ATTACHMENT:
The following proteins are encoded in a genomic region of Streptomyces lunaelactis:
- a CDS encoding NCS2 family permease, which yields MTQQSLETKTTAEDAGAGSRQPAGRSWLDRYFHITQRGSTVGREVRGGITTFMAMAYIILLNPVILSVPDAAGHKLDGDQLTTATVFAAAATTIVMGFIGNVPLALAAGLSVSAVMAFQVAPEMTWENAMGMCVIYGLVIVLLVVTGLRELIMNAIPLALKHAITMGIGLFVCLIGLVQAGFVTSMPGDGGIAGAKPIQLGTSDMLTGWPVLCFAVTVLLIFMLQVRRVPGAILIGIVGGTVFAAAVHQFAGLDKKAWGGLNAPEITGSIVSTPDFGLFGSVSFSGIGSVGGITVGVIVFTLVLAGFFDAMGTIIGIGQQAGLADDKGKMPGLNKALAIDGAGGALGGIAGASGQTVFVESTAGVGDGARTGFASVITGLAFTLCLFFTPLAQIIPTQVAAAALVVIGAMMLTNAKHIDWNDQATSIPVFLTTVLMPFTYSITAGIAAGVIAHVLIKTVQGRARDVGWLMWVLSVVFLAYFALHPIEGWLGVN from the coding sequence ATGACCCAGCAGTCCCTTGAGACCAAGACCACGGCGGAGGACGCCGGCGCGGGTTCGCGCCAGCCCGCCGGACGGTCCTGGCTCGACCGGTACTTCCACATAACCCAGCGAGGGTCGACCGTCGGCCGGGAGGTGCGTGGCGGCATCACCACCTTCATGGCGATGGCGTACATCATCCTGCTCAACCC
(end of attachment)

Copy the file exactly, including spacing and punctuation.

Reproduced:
The following proteins are encoded in a genomic region of Streptomyces lunaelactis:
- a CDS encoding NCS2 family permease, which yields MTQQSLETKTTAEDAGAGSRQPAGRSWLDRYFHITQRGSTVGREVRGGITTFMAMAYIILLNPVILSVPDAAGHKLDGDQLTTATVFAAAATTIVMGFIGNVPLALAAGLSVSAVMAFQVAPEMTWENAMGMCVIYGLVIVLLVVTGLRELIMNAIPLALKHAITMGIGLFVCLIGLVQAGFVTSMPGDGGIAGAKPIQLGTSDMLTGWPVLCFAVTVLLIFMLQVRRVPGAILIGIVGGTVFAAAVHQFAGLDKKAWGGLNAPEITGSIVSTPDFGLFGSVSFSGIGSVGGITVGVIVFTLVLAGFFDAMGTIIGIGQQAGLADDKGKMPGLNKALAIDGAGGALGGIAGASGQTVFVESTAGVGDGARTGFASVITGLAFTLCLFFTPLAQIIPTQVAAAALVVIGAMMLTNAKHIDWNDQATSIPVFLTTVLMPFTYSITAGIAAGVIAHVLIKTVQGRARDVGWLMWVLSVVFLAYFALHPIEGWLGVN from the coding sequence ATGACCCAGCAGTCCCTTGAGACCAAGACCACGGCGGAGGACGCCGGCGCGGGTTCGCGCCAGCCCGCCGGACGGTCCTGGCTCGACCGGTACTTCCACATAACCCAGCGAGGGTCGACCGTCGGCCGGGAGGTGCGTGGCGGCATCACCACCTTCATGGCGATGGCGTACATCATCCTGCTCAACCC